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deen, is commended for a discourse, chastely and even elegantly written, full of powerful argument, and raised in some places even to sublimity, by the inspiration of a natural and ardent eloquence.'-DR. MAC GILL, Professor at Glasgow, has a Sermon, 'sensible, but vastly common-place. :-Dr. CookE'S Sermon has nothing noticeable in it. There is a great want of fire and pathos in most of these discourses.'--A Sermon, by the Rev. THOMAS WRIGHT. is considered as resembling Alison of Edinburgh: the extract from it does not give us an idea of his clear theology.-The Rev. MR. CARSTAIRS' Sermon is • modest, and 'meritorious,'Body and Soul. Fire Letters, addressed to the Rev. G. WILKINS, Vicar of St. Mary's, Nottingham, by the Rev. J. H. BROWNE, Archdeacon of Ely. A Sixti Letter from the same to the same. The Nottingham Controversy impartially reviewed, by the Rev. Henry Evans, Curate of Eastwood. These three articles are classed together. They contain nothing particular, but some side blows at Calvinism, and long extracts from volume two of Body and Soul, a work which in our opinion is calculated to afford plenty of gratification to the former, and no good to the latter.-Mrs. CATHERINE CAPPES' Memoirs are considered as containing .common-place adventures, and a singularly uninteresting story! Mrs. Cappe was an Unitarian, and the reviewer seems to write with prejudice. - Jackson's Vindication of the Reasons for withdrawing from the Hibernian Bible Society, is approved. He and the reviewers are note and comment men, and would, of course, send out the Bible with their fallible views appended, to make it more beneficial—the Holy Spirit not being able to do his work without them! They would also place a barrier, to prevent union in the work among Christians; disunion being, of course, the best way for them to accomplish a mighty undertaking!

THE Eclectic Reyiew. Sabbaths at Home; or, a Help to their right Improrcment : founded on the

Forty Second, and Forty Third Psalms. Intended for the use of Pious Persons, when prevented from attending the Public Worship of God. By HENRY MARCH. Of this volume, it is said, “Its author appears, from the character of the book, to be eminently qualified, by the ardour of his mind, the fervency of his feelings, the soundness of his judgment, by personal experience in the only school of true wisdom, and by the discharge of the most difficult branch of pastoral duty, to enter the chamber of affliction, and to speak those words in due season, which, with a divine influence, at once cheer and heal the troubled soul.' "We recommend the volume, with unqualified praise, to the pious reader. We recollect no work of recent date, which we should think better suited to aid the Christian in his efforts to revive and rectify the religious affections, either in the closet or in the chamber of affliction. The volume is divided into ten chapters, under the following titles: Desire, Mourning, Retrospection, Conflict, Anticipation, Expostulation, Reliance, Appeal, Intercession, Conquest.' The chapter is closed with a meditation in the person of the reader, and sometimes with an original hymn.'— Of Matins and Vespers, with Hymns, and occasional Devotional Pieces. By John Bowring. It is said, . In this volume, he stands prominently forward as the poet of Unitarianism; and its literary merits become a quite subordinate consideration, when we view it as the anomalous product, and rare specimen of Unitarian devotion.'.A Present for the Convalescent. By the Rey. John FRY, B. A. is cordially recommended. • It cannot fail to be useful.-LLOYD's Bible Catechism is cordially approved: the reviewers, however, recommend many of the questions to be struck out, and 'a severe revision of the phraseology, with a view to greater simplicity and correctness. -Platt's New Self-Interpreter's Testament, is not complimented. It wants, in the reviewer's opinion, more diligence, and a sounder discretion than he has displayed."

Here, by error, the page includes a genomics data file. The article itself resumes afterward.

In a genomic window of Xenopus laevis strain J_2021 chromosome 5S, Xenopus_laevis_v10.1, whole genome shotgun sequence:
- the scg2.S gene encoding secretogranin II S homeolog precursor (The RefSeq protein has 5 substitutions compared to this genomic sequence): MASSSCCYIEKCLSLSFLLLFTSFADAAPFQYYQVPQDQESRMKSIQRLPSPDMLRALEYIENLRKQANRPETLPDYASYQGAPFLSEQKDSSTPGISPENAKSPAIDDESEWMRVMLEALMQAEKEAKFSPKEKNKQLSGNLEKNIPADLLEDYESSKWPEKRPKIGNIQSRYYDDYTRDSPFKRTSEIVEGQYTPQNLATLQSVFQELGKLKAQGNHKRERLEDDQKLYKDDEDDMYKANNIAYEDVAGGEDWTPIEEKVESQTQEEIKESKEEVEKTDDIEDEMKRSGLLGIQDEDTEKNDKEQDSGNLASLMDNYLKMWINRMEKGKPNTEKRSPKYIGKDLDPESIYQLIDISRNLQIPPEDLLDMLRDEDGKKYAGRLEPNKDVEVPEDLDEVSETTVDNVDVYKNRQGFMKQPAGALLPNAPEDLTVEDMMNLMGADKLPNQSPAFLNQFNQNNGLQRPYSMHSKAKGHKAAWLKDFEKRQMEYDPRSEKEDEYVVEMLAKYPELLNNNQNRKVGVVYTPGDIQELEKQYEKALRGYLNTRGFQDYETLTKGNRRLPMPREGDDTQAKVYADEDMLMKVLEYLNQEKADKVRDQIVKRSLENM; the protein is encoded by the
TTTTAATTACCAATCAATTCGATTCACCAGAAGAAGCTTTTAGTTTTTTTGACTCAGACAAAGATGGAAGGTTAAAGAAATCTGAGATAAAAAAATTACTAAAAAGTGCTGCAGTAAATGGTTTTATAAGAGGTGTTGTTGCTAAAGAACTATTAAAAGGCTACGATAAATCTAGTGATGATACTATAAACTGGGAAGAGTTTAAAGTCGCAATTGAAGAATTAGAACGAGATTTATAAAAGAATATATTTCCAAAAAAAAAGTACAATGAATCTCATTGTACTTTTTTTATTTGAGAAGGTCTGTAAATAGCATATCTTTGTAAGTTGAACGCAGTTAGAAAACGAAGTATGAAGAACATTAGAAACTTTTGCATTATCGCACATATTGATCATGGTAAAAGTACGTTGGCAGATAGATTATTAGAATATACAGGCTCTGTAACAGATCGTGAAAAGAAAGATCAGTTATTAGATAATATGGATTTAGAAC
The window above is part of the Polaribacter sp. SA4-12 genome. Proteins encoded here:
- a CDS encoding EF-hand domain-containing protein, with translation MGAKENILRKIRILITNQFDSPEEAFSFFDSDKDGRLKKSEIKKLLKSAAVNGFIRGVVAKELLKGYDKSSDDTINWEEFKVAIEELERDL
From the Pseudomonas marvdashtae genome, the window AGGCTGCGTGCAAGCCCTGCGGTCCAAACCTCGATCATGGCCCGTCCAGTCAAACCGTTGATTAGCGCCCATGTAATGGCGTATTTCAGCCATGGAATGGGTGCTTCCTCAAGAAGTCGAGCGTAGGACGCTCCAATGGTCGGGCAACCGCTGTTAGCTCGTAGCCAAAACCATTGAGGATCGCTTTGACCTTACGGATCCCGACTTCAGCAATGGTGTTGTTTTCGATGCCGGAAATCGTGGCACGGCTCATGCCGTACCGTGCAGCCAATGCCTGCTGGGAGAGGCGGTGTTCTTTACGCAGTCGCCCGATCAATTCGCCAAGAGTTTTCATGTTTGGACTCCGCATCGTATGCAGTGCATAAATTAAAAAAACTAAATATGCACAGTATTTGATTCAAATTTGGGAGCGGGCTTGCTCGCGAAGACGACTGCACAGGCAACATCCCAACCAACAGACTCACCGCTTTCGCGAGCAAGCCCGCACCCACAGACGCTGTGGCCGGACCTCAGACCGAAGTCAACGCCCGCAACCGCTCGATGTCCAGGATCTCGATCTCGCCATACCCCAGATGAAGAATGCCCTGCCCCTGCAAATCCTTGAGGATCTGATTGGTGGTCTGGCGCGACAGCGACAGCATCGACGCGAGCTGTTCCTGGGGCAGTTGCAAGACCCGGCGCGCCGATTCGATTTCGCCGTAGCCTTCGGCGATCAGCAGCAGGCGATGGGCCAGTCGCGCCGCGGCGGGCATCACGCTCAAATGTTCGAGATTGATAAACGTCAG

A Second Volume of SERMONS on Various Subjects.

By John STYLES, D. D. 8vo. pp. 486. In an intellectual point of view we do not hesitate to number these among the best sermons we ever have read. Sound in theology, cogent in reasoning, elegant in composition, and, what is partly implied in the last-named quality, lucid in arrangement and implification. We have, however, applied the epithet intellectual as a general characteristic of their excellencies, because we do not consider these discourses as either designed for or adapted to meet the capacities of plain Christians. Assertions often suit them better than reasonings; common-place thoughts, rather than those that are new or expressed in a novel manner; and words the most simple in the vocabulary, and phrases they have heard a thousand times before. We can sometimes enjoy their plain fare with a genuine relish, but we have no objection to a more dainty repast, and we have absolutely devoured the Doctor's sermons. We fear we have read them too fast to digest them, but the relish of each succeeding one only served to whet our appetites for another.

With all this disposition to praise, we could sometimes have wished that the preacher had not dealt so much in generals, instead of touching the particulars, of religion, that he had curtailed some of his arguments to leave room for application, and that he had made his discourses somewhat more palatable to what we call simple-hearted Christians.

We, however, heartily thank him for the treat which he has afforded us, and hope that his volume will meet attention from that circle of intelligent readers for whose perusal it is admirably adapted.